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JulieW

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Everything posted by JulieW

  1. Hi HBM Thanks to Annabel for pointing me in this direction - since I stopped being a moderator I don't read the posts as regularly! I can empathise completely. My son was assessed out of WL year 9 over 10 years ago and I still had to fight back tears when I was talking to someone about it recently. It's such a huge thing at the time - your whole life gets turned upsidedown and they don't just have to change school - they are leaving their 2nd home. I'm happy to chat more privately but here's my initial thoughts - you've had some excellent advice here about seeing a physio for feedback on any potential issues (like Shirley but it might also be worth speaking to the lady who runs MIDAS). A lot of time has passed and new staff in place - when we were there the school were pretty hopeless at saying why he was assessed out other than (as we knew) his lack of flexibility compared to others. Also have you spoken to RBS about doing associates? They offered my son a mids place (I was a bit cross with the director of the school at the time and wanted to walk away completely, but if my son hadn't gone to Elmhurst, he would've gone to his old dance school and MAs). We've known a couple of children to be assessed out, have some intensive 121 training and get back in again. Not something we'd've done but it might've been nice to turn them down 😉 My son stayed until the end of the year. A couple of others in his year didn't and I always felt sad that they just "disappeared". My son held his head high, worked hard and improved over the next term. He had a chance to feel he'd "finished" his time there, and had a leaving party at the end of the year. It was heartbreaking for me personally going to every "last" event (and I was on the PTA so I even helped out at the "induction" day for new students/parents - goodness knows how), the summer fair and especially the end of year ROH performance but I'm glad he stayed and I believe he's glad too. He'd've missed not doing them. Once they're back, they soon get back into everything and stop thinking about the fact they're leaving until the year draws to a close Over the years I've seen some children give up ballet altogether after being assessed out, most have carried on in some form, either other vocational schools or local schools with added associates or workshops - there's so much more available now than even in our day! For us it was always about having the opportunity to see if he could be a great dancer. He turned out to be a good dancer who went on to have a short ballet career and stopped by choice. Even if and when it turns out to be the end of the ballet dream, the experience is never wasted. That's it from me for now. Please do message me if you'd like to chat about more personal stuff. Please don't be ashamed but it's normal to be very upset x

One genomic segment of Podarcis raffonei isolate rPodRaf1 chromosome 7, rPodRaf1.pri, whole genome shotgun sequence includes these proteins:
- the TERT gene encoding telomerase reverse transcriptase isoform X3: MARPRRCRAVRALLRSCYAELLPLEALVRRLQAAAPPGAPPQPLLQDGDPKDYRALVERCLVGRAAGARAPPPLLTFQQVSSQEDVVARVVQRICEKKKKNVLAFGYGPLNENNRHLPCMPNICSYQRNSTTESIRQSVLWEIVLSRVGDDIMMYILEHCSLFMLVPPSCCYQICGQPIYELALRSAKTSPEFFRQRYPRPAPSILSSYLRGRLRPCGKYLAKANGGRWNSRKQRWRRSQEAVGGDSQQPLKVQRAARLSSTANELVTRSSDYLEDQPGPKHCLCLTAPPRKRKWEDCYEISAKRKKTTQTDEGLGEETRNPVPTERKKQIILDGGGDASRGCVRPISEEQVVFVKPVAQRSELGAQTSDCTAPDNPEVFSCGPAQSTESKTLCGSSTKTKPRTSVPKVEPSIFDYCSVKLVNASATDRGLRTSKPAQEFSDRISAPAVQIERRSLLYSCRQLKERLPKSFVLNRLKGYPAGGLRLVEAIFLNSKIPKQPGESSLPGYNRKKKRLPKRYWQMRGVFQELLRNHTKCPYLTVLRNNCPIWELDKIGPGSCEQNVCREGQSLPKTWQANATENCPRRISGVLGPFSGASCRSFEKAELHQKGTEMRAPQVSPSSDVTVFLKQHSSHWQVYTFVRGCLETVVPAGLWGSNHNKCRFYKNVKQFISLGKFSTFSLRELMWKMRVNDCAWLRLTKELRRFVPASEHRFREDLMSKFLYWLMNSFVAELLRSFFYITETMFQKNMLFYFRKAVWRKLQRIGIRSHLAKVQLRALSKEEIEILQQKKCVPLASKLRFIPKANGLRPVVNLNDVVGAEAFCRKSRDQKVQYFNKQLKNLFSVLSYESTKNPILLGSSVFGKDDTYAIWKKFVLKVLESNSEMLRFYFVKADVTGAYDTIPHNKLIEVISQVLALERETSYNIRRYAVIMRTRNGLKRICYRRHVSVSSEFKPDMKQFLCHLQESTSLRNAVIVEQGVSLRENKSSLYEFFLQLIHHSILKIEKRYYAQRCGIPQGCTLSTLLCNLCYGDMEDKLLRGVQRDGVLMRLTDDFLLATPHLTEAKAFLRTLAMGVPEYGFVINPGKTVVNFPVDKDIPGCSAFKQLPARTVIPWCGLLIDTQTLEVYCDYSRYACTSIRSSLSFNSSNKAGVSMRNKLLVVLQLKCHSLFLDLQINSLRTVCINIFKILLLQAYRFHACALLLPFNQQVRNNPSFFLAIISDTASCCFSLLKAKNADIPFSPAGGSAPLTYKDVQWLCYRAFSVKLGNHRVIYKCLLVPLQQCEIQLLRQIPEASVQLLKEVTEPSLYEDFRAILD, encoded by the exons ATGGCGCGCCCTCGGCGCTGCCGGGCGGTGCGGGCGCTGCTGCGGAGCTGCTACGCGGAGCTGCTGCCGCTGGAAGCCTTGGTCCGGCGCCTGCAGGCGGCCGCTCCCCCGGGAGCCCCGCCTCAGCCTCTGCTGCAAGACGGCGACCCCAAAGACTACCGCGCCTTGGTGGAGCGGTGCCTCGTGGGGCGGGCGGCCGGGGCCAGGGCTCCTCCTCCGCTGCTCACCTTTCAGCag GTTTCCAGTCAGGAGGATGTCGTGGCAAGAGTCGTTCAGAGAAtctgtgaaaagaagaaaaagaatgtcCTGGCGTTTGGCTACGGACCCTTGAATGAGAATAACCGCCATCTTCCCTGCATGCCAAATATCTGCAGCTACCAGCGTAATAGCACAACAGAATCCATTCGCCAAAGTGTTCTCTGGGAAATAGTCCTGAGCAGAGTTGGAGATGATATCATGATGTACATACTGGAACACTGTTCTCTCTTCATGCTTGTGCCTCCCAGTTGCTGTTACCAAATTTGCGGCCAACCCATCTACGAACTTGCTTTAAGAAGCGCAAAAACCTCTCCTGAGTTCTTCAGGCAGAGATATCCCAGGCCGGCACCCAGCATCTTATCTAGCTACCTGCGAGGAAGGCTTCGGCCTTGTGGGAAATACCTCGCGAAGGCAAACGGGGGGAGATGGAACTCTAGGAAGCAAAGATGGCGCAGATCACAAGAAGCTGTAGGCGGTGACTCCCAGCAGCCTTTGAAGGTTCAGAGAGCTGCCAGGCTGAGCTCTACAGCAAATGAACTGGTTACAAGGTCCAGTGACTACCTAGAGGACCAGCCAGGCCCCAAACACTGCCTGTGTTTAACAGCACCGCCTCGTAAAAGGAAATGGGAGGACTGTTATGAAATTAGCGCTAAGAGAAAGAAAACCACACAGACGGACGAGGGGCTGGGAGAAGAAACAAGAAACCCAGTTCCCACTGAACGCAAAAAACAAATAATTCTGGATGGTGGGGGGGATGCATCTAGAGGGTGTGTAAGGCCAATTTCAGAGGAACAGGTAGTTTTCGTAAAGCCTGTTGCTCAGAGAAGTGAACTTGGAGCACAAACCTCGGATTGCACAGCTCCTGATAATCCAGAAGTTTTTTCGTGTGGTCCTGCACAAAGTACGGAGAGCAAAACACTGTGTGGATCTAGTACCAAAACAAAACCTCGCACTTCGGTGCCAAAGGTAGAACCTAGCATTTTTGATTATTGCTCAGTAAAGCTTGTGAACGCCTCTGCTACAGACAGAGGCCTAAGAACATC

2. I know it's a while since my son was at WL and Elmhurst, but none of his classmates took "associate" Saturday classes. Some did summer schools but not all (we were all broke - couldn't afford it on top lol)
  3. Facebook reminded that 10 years ago today my son was offered a place at ENBS. I was more than a little excited having felt very stressed for weeks over the auditions - we heard on the day of the final audition and we were still waiting to hear from others schools at the time. He went to WL from year 7 to 9 then to Elmhurst, which is where he chose to stay for upper school in the end. He went on to work in a ballet company in Europe for 3 years before coming back to work freelance in the UK but then decided to give up dancing. We (that does include him) don't regret a minute despite some terrible lows - there were plenty of highs to keep us going. It was always about giving him the opportunity to try and see what happened with no regrets of "what if?". Out of his WL year group most have gone on to be professional dancers - well the boys at least. I'm not sure about all the girls - fewer of them are still dancing. All you can do is make the best decisions you can at the time without looking too far ahead because you just don't know what's going to happen. Some will go on to be Royal Ballet principals, most won't, but they will have amazing experiences along the way.
  4. Our experience of my son being assessed out of WL was about 10 years ago now, but I remember it like it was yesterday. He went on to a new school and a career (albeit short - his choice in the end) as a ballet dancer. I'm happy to chat online or on the phone to anyone who would like some support - just send me a pm. I'm no longer a moderator on here but have been a member since the early original forum days and have seen a lot of ups and downs for lots of people as well as our own!
  5. Vague info so as not to make too public, but here's the outline of the situation. Friend has done some drawings for her friend (for a sports-type course). Her friend has asked her to sign over copywright to the drawings. My friend would like to get some advice on a few aspects of the situation - she's happy to pay obviously but can't afford to spend a fortune! Any ideas on where she could go?
  6. Hopefully your mum, as an ex-dancer can help you out with some advice on exams, summer schools and auditions. Did she train in the UK?